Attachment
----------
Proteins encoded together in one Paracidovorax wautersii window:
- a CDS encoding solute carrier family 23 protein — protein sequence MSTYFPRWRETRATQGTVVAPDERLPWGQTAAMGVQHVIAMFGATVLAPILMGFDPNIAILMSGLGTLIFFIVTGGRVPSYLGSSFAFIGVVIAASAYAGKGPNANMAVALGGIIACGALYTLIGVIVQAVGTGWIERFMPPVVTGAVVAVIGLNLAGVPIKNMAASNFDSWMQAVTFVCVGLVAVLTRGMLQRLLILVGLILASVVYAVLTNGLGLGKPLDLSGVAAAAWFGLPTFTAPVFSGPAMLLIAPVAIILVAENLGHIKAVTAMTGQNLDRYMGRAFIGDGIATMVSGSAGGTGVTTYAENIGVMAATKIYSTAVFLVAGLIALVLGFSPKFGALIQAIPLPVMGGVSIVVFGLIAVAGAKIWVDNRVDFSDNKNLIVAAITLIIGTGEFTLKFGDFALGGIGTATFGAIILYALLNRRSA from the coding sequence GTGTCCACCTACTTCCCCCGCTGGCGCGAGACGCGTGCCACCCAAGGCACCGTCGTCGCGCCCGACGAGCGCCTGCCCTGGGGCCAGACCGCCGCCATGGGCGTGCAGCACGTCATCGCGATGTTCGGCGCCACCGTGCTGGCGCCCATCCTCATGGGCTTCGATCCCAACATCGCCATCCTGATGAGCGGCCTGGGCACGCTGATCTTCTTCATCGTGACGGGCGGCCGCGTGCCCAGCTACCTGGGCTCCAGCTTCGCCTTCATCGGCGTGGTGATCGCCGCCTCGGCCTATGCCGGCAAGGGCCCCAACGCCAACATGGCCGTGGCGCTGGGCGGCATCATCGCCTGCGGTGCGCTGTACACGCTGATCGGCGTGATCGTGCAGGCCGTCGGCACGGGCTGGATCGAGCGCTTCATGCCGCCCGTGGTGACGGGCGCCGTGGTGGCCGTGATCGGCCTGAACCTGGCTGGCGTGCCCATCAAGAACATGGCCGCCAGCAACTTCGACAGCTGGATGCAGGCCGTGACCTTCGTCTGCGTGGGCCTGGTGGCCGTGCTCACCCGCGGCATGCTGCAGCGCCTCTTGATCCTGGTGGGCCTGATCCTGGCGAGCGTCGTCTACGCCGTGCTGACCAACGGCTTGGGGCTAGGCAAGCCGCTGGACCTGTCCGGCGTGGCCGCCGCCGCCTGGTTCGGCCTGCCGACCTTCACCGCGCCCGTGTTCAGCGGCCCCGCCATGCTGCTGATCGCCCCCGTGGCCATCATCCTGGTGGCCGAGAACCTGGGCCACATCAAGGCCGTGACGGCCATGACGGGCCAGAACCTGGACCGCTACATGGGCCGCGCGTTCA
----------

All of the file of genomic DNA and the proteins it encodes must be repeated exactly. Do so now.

Proteins encoded together in one Paracidovorax wautersii window:
- a CDS encoding solute carrier family 23 protein — protein sequence MSTYFPRWRETRATQGTVVAPDERLPWGQTAAMGVQHVIAMFGATVLAPILMGFDPNIAILMSGLGTLIFFIVTGGRVPSYLGSSFAFIGVVIAASAYAGKGPNANMAVALGGIIACGALYTLIGVIVQAVGTGWIERFMPPVVTGAVVAVIGLNLAGVPIKNMAASNFDSWMQAVTFVCVGLVAVLTRGMLQRLLILVGLILASVVYAVLTNGLGLGKPLDLSGVAAAAWFGLPTFTAPVFSGPAMLLIAPVAIILVAENLGHIKAVTAMTGQNLDRYMGRAFIGDGIATMVSGSAGGTGVTTYAENIGVMAATKIYSTAVFLVAGLIALVLGFSPKFGALIQAIPLPVMGGVSIVVFGLIAVAGAKIWVDNRVDFSDNKNLIVAAITLIIGTGEFTLKFGDFALGGIGTATFGAIILYALLNRRSA from the coding sequence GTGTCCACCTACTTCCCCCGCTGGCGCGAGACGCGTGCCACCCAAGGCACCGTCGTCGCGCCCGACGAGCGCCTGCCCTGGGGCCAGACCGCCGCCATGGGCGTGCAGCACGTCATCGCGATGTTCGGCGCCACCGTGCTGGCGCCCATCCTCATGGGCTTCGATCCCAACATCGCCATCCTGATGAGCGGCCTGGGCACGCTGATCTTCTTCATCGTGACGGGCGGCCGCGTGCCCAGCTACCTGGGCTCCAGCTTCGCCTTCATCGGCGTGGTGATCGCCGCCTCGGCCTATGCCGGCAAGGGCCCCAACGCCAACATGGCCGTGGCGCTGGGCGGCATCATCGCCTGCGGTGCGCTGTACACGCTGATCGGCGTGATCGTGCAGGCCGTCGGCACGGGCTGGATCGAGCGCTTCATGCCGCCCGTGGTGACGGGCGCCGTGGTGGCCGTGATCGGCCTGAACCTGGCTGGCGTGCCCATCAAGAACATGGCCGCCAGCAACTTCGACAGCTGGATGCAGGCCGTGACCTTCGTCTGCGTGGGCCTGGTGGCCGTGCTCACCCGCGGCATGCTGCAGCGCCTCTTGATCCTGGTGGGCCTGATCCTGGCGAGCGTCGTCTACGCCGTGCTGACCAACGGCTTGGGGCTAGGCAAGCCGCTGGACCTGTCCGGCGTGGCCGCCGCCGCCTGGTTCGGCCTGCCGACCTTCACCGCGCCCGTGTTCAGCGGCCCCGCCATGCTGCTGATCGCCCCCGTGGCCATCATCCTGGTGGCCGAGAACCTGGGCCACATCAAGGCCGTGACGGCCATGACGGGCCAGAACCTGGACCGCTACATGGGCCGCGCGTTCA